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Thanks to everyone in advance.

I've been doing some research on error handling and I don't feel like I'm getting a solid understanding of what I should do.

Preamble: My code is living in Apache and executed in the browser, my goals don't include command line execution.

I'd like to have the behavior of CGI::Carp (fatalsToBrowser) with the ability to capture the output and be able to throw it in my own templated page, email it etc... I did notice that fatalsToBrowser doesn't work with mod_perl. Does anyone know why? How is Apache/mod_perl getting in the way?

First Goal: I'd like to put something together that works if the code is being executed with mod_perl or mod_cgi.

Second Goal: I'd like to have a high-level method(s) that catches all the errors similar to .NET's Application_Error (in global.asax) and PHP's set_exception_handler() and set_error_handler() methods. These allow you to take control when an error is raised, without wrapping code in messy/gross try-catch statements.

Things I've read/reviewed:

1.) OO Exception Handling in Perl, but wasn't what I was looking for. Most of the stuff I want to catch is die()ing. The next link also says that this article is out of date and deprecated.

2.) Perl: $SIG{__DIE__}, eval { } and stack trace, but I didn't get much from this related to my goals.

3.) Practical Mode Perl (O'Reilly), Chapter 21 "Error Handling and Debugging". Thankfully all my perl code uses strict and warnings are enabled, and most important things mentioned in Chapter 6 "Coding with mod_perl in Mind" are already done.

4.) I've dug through the tables of contents in "Learning Perl", "Perl Cookbook", "Programming Perl" and "Higher Order Perl" and didn't see anything that stuck out at me. If you think I missed something there please let me know. :)

I don't remember where (maybe in "Practical mod_perl", but I've read that you should not mess with $SIG{__DIE__}.

share|improve this question
Are your scripts real mod_perl scripts or are you just running CGI scripts as ModPerl::Registry scripts for the performance advantage? –  Sinan Ünür Jul 23 '09 at 21:17
My scripts will (should) perform the same in either environment. –  rakhavan Jul 23 '09 at 22:04
I think you should re-evaluate your opinion on try/catch blocks. They are not at all messy or gross if used at the right level. –  innaM Jul 24 '09 at 8:06
@Manni, I use try/catch blocks like that in other code... like I said in my OP, the second goal is "high-level" trapping. Thanks for your replies. –  rakhavan Jul 24 '09 at 19:28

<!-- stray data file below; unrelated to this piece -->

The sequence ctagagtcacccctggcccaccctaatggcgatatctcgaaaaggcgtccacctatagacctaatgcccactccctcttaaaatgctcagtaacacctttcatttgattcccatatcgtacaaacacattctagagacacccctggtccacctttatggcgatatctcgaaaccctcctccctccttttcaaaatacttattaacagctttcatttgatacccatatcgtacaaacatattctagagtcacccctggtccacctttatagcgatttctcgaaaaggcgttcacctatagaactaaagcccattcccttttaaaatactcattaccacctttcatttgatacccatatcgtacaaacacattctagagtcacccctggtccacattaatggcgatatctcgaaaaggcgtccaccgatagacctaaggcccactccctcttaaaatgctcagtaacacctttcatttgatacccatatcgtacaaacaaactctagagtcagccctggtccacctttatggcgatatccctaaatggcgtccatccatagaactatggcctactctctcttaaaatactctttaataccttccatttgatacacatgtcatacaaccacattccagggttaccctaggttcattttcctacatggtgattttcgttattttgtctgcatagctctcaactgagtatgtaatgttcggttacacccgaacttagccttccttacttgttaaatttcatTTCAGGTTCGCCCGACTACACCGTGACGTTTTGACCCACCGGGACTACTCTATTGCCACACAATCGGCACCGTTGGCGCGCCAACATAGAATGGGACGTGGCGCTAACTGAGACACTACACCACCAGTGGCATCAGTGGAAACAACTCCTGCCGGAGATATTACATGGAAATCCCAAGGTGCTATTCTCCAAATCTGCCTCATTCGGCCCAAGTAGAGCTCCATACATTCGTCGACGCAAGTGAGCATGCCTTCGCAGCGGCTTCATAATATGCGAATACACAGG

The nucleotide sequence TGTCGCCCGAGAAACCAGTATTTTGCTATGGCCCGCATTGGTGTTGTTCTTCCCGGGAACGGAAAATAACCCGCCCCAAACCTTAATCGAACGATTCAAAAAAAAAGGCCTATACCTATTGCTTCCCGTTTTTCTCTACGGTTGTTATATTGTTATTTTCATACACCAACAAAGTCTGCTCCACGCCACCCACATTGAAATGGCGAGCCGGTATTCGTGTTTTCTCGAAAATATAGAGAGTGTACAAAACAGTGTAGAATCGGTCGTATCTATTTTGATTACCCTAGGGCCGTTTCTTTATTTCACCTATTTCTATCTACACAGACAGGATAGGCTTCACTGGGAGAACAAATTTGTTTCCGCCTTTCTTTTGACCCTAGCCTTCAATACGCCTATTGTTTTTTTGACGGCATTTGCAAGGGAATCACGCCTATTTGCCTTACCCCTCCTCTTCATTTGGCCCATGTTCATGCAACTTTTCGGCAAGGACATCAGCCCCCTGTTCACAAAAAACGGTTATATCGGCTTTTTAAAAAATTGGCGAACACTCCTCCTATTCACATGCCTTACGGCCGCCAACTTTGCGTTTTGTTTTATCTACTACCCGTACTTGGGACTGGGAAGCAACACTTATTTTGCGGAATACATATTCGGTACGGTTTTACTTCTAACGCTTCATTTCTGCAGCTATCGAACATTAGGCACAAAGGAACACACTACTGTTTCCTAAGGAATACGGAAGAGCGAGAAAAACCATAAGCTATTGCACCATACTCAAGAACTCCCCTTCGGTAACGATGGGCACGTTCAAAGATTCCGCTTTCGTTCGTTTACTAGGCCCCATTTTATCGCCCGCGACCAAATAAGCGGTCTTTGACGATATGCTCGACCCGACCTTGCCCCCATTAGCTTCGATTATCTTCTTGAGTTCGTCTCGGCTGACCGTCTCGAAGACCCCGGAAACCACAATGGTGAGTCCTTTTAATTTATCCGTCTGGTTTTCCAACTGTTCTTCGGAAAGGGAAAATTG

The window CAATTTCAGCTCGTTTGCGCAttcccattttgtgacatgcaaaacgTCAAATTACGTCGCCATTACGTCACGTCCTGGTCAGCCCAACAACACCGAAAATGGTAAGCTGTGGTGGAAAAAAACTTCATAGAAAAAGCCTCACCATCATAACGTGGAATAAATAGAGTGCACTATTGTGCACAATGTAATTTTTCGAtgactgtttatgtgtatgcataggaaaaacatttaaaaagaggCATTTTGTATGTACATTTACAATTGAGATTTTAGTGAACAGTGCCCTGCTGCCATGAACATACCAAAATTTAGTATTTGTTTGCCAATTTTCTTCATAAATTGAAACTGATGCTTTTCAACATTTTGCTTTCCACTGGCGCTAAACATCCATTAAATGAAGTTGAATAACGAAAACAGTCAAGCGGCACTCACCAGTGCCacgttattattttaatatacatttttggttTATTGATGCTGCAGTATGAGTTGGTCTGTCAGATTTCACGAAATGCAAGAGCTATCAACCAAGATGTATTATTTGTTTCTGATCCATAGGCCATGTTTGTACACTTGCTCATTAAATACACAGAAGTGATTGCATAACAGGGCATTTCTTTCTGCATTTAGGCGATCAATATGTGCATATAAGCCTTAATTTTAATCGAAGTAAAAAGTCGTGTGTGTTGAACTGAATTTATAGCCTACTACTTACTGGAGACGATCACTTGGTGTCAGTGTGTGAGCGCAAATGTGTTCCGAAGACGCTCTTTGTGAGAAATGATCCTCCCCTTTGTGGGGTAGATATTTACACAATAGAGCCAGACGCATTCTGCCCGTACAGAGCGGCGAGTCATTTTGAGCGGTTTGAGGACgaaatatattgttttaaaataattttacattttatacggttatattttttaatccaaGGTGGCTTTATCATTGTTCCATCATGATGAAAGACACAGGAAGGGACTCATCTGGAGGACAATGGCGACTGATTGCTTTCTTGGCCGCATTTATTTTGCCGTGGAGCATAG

2 Answers 2

up vote 1 down vote accepted

Have you read the mod_perl website's bit on Alternative Exception Handling Techniques? It discusses about how you can catch uncaught exceptions though the use of overriding the global die() function instead of using $SIG{__DIE__}. A much cleaner method but not perfect.

share|improve this answer
Thanks a TON! That was a great read. –  rakhavan Jul 28 '09 at 6:51
I'm glad I could help. –  Weegee Jul 28 '09 at 17:22

What type of errors are you trying to catch? Are custom error pages not sufficient for your purposes?

My CGI scripts are short (OK, this is really bare bones — and untested):


use strict;
use warnings;

use My::App;
use My::ErrorReporter qw( error_to_html );


sub run {
    my $app = eval {

    unless ( $app ) {
        print error_to_html( $@ );

    eval {
    } and return;

    print error_to_html( $@ );


Now, fatalsToBrowser is not for your users. That is a development aid for you. The error messages users see should not convey information about the program. So, for example, in a routine that opens and reads a configuration file, you should do something like:

sub read_my_config {
    my $self = shift;

    open my $config_h, '<', $self->config_file;

    unless ( $config_h ) {
        # This goes to the Apache error log where you can read it
        warn sprintf(
            "Cannot open '%s': %s", 
            $self->config_file, $!
        # This is for web site visitors to see
        die "Cannot open configuration file";

    # rest of the code
share|improve this answer
I allow the programmer to choose if they want the stackstrace shown in the error message... obviously in the production envirnment we would turn off the stack trace being shown. However I'd still like to have access to it so I can show the user a friendly message and email the administrator the real stacktrace or log it to the db etc... Please see my second goal in my OP, I don't want everything wrapped in a try/catch... I need a high level error catcher that can take control from their with thei appropriate information. –  rakhavan Jul 23 '09 at 21:55
Does this look messy/gross to you? –  innaM Jul 24 '09 at 8:07
Yes/No... I think @Weegee gave me what I was looking for. I need something not connected to the script(s) for global error trapping in my applications. I'm gonna see if that works before choosing an answer. Again thanks for your replies, much appreciated. –  rakhavan Jul 24 '09 at 19:27

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